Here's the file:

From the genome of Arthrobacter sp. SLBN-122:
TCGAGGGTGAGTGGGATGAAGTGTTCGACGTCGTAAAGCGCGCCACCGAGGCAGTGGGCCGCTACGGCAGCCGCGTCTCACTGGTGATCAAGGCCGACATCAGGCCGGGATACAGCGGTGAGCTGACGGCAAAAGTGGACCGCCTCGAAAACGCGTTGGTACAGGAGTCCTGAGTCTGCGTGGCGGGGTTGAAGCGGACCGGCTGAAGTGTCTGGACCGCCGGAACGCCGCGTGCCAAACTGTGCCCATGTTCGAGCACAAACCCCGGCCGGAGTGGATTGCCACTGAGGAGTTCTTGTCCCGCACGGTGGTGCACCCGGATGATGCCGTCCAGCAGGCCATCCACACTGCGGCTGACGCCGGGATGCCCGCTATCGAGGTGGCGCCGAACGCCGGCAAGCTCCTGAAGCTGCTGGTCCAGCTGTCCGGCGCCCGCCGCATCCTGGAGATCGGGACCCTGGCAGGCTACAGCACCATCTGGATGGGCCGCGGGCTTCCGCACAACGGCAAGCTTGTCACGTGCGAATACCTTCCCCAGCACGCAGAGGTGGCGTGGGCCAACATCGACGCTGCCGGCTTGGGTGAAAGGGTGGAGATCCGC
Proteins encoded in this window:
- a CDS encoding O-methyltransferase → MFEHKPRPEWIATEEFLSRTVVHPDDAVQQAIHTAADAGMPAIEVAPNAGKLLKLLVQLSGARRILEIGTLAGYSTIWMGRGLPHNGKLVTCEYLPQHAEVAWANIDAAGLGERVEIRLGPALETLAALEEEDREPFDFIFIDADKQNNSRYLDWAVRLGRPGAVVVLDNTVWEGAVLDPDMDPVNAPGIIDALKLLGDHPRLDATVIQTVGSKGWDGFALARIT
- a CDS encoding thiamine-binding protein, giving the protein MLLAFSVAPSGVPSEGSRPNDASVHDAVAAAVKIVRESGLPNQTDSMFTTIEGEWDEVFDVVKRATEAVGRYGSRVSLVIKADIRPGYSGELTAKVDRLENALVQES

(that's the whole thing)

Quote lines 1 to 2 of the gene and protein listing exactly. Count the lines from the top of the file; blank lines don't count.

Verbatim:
From the genome of Arthrobacter sp. SLBN-122:
TCGAGGGTGAGTGGGATGAAGTGTTCGACGTCGTAAAGCGCGCCACCGAGGCAGTGGGCCGCTACGGCAGCCGCGTCTCACTGGTGATCAAGGCCGACATCAGGCCGGGATACAGCGGTGAGCTGACGGCAAAAGTGGACCGCCTCGAAAACGCGTTGGTACAGGAGTCCTGAGTCTGCGTGGCGGGGTTGAAGCGGACCGGCTGAAGTGTCTGGACCGCCGGAACGCCGCGTGCCAAACTGTGCCCATGTTCGAGCACAAACCCCGGCCGGAGTGGATTGCCACTGAGGAGTTCTTGTCCCGCACGGTGGTGCACCCGGATGATGCCGTCCAGCAGGCCATCCACACTGCGGCTGACGCCGGGATGCCCGCTATCGAGGTGGCGCCGAACGCCGGCAAGCTCCTGAAGCTGCTGGTCCAGCTGTCCGGCGCCCGCCGCATCCTGGAGATCGGGACCCTGGCAGGCTACAGCACCATCTGGATGGGCCGCGGGCTTCCGCACAACGGCAAGCTTGTCACGTGCGAATACCTTCCCCAGCACGCAGAGGTGGCGTGGGCCAACATCGACGCTGCCGGCTTGGGTGAAAGGGTGGAGATCCGC